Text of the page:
Robin Folsom of Atlanta was a Georgia state employee who was accused of faking two pregnancies and indicted for false statements and identity fraud, officials said. A coworker recalled images of the Georgia Vocational Rehabilitation Agency with a fake pregnant belly, and Folsom sent pictures of a baby she claimed was hers, according to charging documents.
Folsom, 43, told her office that she was pregnant and took maternity leave, the Office of the Inspector General announced Monday, February 14, 2022, after she was indicted by a Fulton County Grand Jury. Folsom resigned from her position as Director of External Affairs for the GRVA after she was questioned by OIG officials in October 2021, officials said.
Folsom’s coworkers had their suspicions about Folsom, they told investigators. One coworker said she believed she noticed Folsom’s fake belly coming off of her body, and others said that images Folsom claimed were her newborn baby did not appear to show the same child, officials said.
Archived documents from the GVRA indicate she was not always an employee who was angling for time off work. Her boss said in a keynote speech that she was the first person in the office in the morning and the last one to leave. She rose through the ranks in her decades of government work, and was named to a high-level leadership role, the documents say.
Here’s what you need to know:
1. A Coworker Told Officials She Saw Folsom’s Baby Bump ‘Come Away’ From Her Stomach
In March 2021, a coworker became suspicious of Folsom when she saw the lower portion of Folsom’s stomach “come away” from her body, according to the OIG. The coworker believed Folsom was wearing a fake pregnant stomach, officials said.
Officials allege this was the second time Folsom faked a pregnancy. She had previously reported giving birth to a child in July 2020, and then said she was pregnant again in August 2021, the OIG said. However, officials found no evidence that Folsom ever had a child.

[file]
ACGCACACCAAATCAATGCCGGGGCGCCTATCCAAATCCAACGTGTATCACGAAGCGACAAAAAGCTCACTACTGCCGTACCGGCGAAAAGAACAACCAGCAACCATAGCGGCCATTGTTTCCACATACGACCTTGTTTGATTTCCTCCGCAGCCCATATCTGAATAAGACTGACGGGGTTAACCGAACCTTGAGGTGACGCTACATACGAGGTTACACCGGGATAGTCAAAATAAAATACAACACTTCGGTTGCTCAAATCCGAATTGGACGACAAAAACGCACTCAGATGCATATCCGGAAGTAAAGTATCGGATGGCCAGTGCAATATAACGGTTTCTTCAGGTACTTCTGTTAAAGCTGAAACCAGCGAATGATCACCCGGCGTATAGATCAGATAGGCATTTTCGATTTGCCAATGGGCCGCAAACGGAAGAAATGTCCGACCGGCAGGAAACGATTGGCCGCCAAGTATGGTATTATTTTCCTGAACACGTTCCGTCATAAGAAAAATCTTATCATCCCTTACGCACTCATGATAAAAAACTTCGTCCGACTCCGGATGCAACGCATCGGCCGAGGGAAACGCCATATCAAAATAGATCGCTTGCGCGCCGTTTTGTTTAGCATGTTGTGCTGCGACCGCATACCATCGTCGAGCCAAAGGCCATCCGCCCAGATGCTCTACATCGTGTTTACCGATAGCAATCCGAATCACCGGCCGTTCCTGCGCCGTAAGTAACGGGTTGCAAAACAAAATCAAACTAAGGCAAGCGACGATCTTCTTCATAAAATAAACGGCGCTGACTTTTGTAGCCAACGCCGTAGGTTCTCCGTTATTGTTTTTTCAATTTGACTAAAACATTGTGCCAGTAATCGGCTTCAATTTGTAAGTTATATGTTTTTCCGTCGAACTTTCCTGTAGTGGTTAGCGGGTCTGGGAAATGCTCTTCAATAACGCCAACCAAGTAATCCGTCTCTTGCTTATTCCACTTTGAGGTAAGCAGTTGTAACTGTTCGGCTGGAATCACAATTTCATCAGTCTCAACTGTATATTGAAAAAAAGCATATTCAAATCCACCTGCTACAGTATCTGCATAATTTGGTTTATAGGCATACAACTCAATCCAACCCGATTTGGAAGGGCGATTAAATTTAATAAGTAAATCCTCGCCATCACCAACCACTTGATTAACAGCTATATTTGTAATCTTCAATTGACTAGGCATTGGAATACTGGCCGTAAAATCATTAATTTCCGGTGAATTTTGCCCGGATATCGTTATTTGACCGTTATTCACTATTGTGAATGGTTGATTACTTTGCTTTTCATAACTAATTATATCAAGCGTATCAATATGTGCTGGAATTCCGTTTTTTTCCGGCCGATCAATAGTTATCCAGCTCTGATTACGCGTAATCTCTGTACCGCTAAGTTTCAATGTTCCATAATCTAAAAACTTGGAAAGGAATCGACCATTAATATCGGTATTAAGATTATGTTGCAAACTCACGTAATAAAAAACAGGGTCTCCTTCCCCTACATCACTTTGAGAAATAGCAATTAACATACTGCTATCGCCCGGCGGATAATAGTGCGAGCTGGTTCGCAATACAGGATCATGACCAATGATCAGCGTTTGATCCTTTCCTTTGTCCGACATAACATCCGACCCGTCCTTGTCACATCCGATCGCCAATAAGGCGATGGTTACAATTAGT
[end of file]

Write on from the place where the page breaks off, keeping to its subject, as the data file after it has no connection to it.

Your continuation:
“OIG learned that the State Office of Vital Records did not possess any birth certificate listing Folsom as a mother, and a review of medical and insurance records found no indication that Folsom had ever delivered a child. Folsom resigned in October 2021 shortly after an interview with OIG investigators,” the OIG said in a statement.
WSB TV reported that Folsom had a salary of about $100,000, and estimated that the disputed leave time cost between $10,000 and $15,000.
2. Folsom Was Commended By the GVRA Executive Director for ‘Being There Almost 24/7’
Sean Casey, who was previously the executive director of the GVRA and Folsom’s boss, commended her in a keynote speech for being an incredibly hardworking employee. He said Folsom was the person who turned the lights on in the office in the morning and turned them off in the evening. He went on to say that she was there “almost 24/7.”
He took a break in his speech to thank her and to apologize for going off script in the speech she wrote, according to the speech transcript.
The transcript says:
I also want to say a special, I guess, apology, and say sorry, to a woman I work with, Robin, who’s in charge of communications. And as far as I know, Robin really does two things. She literally turns the lights on in the morning at the office, and then she turns them off at night. She is there almost 24-7. And she wrote this great speech. And Robin, I apologize, because what I’m doing is just kind of throwing it away now, because I just want to speak from the heart.
3. Folsom Sent Pictures of a Baby to Coworkers & They Said the Images Showed Infants With Varying Skin Tones